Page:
COLUMN: Barb Gustafson — May 14, 2014

Barb Gustafson
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City manager Jim Toye suggested, wisely, that city councillors and senior managers take some media training. The idea was not well received by city council: some council members think they already know it all; some think training is useless, because the media only run negative news anyway. The recommendation was denied at council on Monday.

It’s too bad, because it’s clear from the comments around the discussion that council could benefit from some training in this area, and with the many new managers at city hall, they likely would benefit, too.

Dealing with the media is both easy and difficult, and I’ve seen it from both sides, as a journalist for many years and as a politician for a short stint. Once established, a good relationship with the media can be relatively easy to maintain, but like all relationships, it takes some work. And, like other relationships, it won’t always be smooth. The key is respect and understanding on both sides.

So as my small contribution toward saving the taxpayers some money, and helping city council at the same time, I offer my version of a media training course. As homework for city council members, I recommend:

1. Try to see the world from the other person’s viewpoint. As a politician, you need to understand that reporters and editors have deadlines to meet and stories to write. They need a quote now, not two days from now. You can have an hour or two, sometimes, to think about your answer or to check on a fact, but generally you need to speak now or hold your peace with the media. And, you don’t get to read the story before it runs; this is a news story, not a paid advertisement. That’s why the public believes it far more than they would believe what’s in an ad. In return for helping a reporter get the story in and on time, you get your message out to the people. It may not be exactly as you would have wanted it, but it should be clear and generally accurate.

On the other side, reporters need to have a bit of understanding for politicians. These are just regular folks who have agreed to serve the community. A bit of friendly editing, to make the quote read better and to remove the “umms” and “ahs” is not going to compromise your integrity. Don’t deliberately make someone look bad, just because you can.

2. Tell the truth. We expect politicians to play games with the facts, but for your own good, you shouldn’t lie. If you can’t say something, say why, and if it’s a good reason such as confidentiality of personnel records or pending legal action, your lack of comment will be understood. What you should not do is try to fool the media. Reporters are educated, smart and have excellent crap-detecting skills. They will sense a lie, and go after the truth twice as hard as before. When they do, you will lose support for yourself and your ideas because the public hates to be told one thing and then find out the truth later. If you don’t tell the truth, you will likely get caught in the lie and pay heavily for it, since the cover up will be remembered long after the initial problem is gone. There’s a long line of ex-politicians to prove this point.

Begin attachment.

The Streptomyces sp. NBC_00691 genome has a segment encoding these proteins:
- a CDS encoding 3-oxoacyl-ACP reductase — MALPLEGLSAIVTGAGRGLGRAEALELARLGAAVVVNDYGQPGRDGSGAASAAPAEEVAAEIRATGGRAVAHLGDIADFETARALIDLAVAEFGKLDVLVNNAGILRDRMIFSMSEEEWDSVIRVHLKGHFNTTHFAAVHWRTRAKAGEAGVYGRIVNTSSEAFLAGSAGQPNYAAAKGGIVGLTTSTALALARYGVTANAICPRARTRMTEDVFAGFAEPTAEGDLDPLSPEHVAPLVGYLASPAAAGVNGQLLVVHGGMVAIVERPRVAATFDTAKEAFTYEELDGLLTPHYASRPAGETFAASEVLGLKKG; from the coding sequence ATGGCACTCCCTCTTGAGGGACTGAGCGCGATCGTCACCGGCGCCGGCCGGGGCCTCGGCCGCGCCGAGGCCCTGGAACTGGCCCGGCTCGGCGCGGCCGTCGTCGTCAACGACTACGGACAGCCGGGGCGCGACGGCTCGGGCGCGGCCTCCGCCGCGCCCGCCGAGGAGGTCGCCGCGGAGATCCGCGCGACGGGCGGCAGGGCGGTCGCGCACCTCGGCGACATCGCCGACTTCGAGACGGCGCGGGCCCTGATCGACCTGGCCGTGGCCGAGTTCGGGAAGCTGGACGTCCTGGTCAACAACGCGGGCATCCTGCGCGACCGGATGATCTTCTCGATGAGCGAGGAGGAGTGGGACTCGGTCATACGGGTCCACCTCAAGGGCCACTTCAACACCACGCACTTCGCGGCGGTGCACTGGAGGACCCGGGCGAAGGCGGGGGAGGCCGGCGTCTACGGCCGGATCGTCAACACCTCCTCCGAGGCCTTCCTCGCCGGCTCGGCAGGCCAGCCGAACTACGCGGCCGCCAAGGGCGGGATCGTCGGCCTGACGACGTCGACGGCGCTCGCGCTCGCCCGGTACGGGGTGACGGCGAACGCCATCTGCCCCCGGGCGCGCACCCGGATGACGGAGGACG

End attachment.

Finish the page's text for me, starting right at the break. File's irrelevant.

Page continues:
3. Take some time to talk when you’re not in a rush and the reporter is not on deadline. Call up the editor, or the reporter you regularly see at meetings or news conferences. Have a chat. Even offer to buy coffee. Some reporters are so ethical they refuse to take even a free coffee, but the offer is always nice. Have an “off the record” chat about your views on things. Drop some hints about what’s in the works. Set the stage for future stories.

4. But always remember that nothing is truly off the record. Sometimes, people become too comfortable with the media. They talk too freely, forgetting that the reporter’s job is to gather information. You can’t take back what you have said; at best, you can only delay its publication. So, be friendly, but don’t forget who you’re talking to and the role that person must play.

5. It may seem the opposite to what has just been said, but you also need to learn to trust. If you are a politician, it means you must work with the media -- like it or not -- and you have to have some level of trust. Despite all the social media and electronic means to reach the people, the mass media outlets of newspaper, radio and television still carries a lot of weight in shaping opinions. You will need their help, sooner or later, and you will be better able to ask for a favour if you’ve built a relationship in the past. At the same time, both politicians and reporters need to remember that you are not friends. People may act friendly, but let’s be clear: each side is using the other. It’s a symbiotic relationship, not a friendship.

The good news for our city council, and politicians in other smaller centres, is that the news media is not that difficult to deal with; the managers, editors, and reporters are part of the community. They’re looking for interesting stories, not sensational stories. (And face it, city council doings are generally not that sensational, unless you’re in Toronto.) There’s plenty of good news reported along with the negative, because the news is a reflection of our community, which is both good and bad.

Be willing to face up to the bad news, and you will get the good news out, too. And as the public, we can then be served by both our news media and our city council.


Barb Gustafson is a lifelong Prince Albert resident and a former managing editor and publisher of the Prince Albert Daily Herald. Email:

Organizations: Prince Albert

Geographic location: Toronto

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